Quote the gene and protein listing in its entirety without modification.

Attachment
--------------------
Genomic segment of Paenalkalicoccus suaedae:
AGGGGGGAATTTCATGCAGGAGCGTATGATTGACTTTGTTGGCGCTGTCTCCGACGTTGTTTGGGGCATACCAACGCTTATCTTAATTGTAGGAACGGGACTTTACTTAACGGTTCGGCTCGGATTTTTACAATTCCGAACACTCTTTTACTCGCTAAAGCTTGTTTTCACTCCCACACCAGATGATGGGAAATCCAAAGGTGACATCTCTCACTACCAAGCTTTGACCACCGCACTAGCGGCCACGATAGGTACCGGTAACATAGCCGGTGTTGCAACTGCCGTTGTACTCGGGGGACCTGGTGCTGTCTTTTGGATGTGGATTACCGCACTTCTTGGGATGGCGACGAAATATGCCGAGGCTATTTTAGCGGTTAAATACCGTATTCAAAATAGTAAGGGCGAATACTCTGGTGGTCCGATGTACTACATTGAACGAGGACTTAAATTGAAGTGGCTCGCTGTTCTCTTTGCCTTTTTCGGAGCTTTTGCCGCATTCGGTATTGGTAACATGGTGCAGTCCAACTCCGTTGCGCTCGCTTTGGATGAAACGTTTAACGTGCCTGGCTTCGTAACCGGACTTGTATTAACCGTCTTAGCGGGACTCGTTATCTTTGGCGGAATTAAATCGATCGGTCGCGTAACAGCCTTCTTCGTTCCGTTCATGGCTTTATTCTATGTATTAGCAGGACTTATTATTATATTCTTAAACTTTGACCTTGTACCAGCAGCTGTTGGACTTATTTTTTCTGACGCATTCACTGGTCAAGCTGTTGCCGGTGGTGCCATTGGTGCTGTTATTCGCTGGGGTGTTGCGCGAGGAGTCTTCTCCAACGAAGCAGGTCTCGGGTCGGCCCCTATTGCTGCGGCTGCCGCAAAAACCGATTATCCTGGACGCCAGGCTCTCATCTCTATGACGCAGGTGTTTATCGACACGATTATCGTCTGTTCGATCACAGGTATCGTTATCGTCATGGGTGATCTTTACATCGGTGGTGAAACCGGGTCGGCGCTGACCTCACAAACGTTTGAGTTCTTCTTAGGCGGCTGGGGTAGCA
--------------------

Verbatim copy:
Genomic segment of Paenalkalicoccus suaedae:
AGGGGGGAATTTCATGCAGGAGCGTATGATTGACTTTGTTGGCGCTGTCTCCGACGTTGTTTGGGGCATACCAACGCTTATCTTAATTGTAGGAACGGGACTTTACTTAACGGTTCGGCTCGGATTTTTACAATTCCGAACACTCTTTTACTCGCTAAAGCTTGTTTTCACTCCCACACCAGATGATGGGAAATCCAAAGGTGACATCTCTCACTACCAAGCTTTGACCACCGCACTAGCGGCCACGATAGGTACCGGTAACATAGCCGGTGTTGCAACTGCCGTTGTACTCGGGGGACCTGGTGCTGTCTTTTGGATGTGGATTACCGCACTTCTTGGGATGGCGACGAAATATGCCGAGGCTATTTTAGCGGTTAAATACCGTATTCAAAATAGTAAGGGCGAATACTCTGGTGGTCCGATGTACTACATTGAACGAGGACTTAAATTGAAGTGGCTCGCTGTTCTCTTTGCCTTTTTCGGAGCTTTTGCCGCATTCGGTATTGGTAACATGGTGCAGTCCAACTCCGTTGCGCTCGCTTTGGATGAAACGTTTAACGTGCCTGGCTTCGTAACCGGACTTGTATTAACCGTCTTAGCGGGACTCGTTATCTTTGGCGGAATTAAATCGATCGGTCGCGTAACAGCCTTCTTCGTTCCGTTCATGGCTTTATTCTATGTATTAGCAGGACTTATTATTATATTCTTAAACTTTGACCTTGTACCAGCAGCTGTTGGACTTATTTTTTCTGACGCATTCACTGGTCAAGCTGTTGCCGGTGGTGCCATTGGTGCTGTTATTCGCTGGGGTGTTGCGCGAGGAGTCTTCTCCAACGAAGCAGGTCTCGGGTCGGCCCCTATTGCTGCGGCTGCCGCAAAAACCGATTATCCTGGACGCCAGGCTCTCATCTCTATGACGCAGGTGTTTATCGACACGATTATCGTCTGTTCGATCACAGGTATCGTTATCGTCATGGGTGATCTTTACATCGGTGGTGAAACCGGGTCGGCGCTGACCTCACAAACGTTTGAGTTCTTCTTAGGCGGCTGGGGTAGCA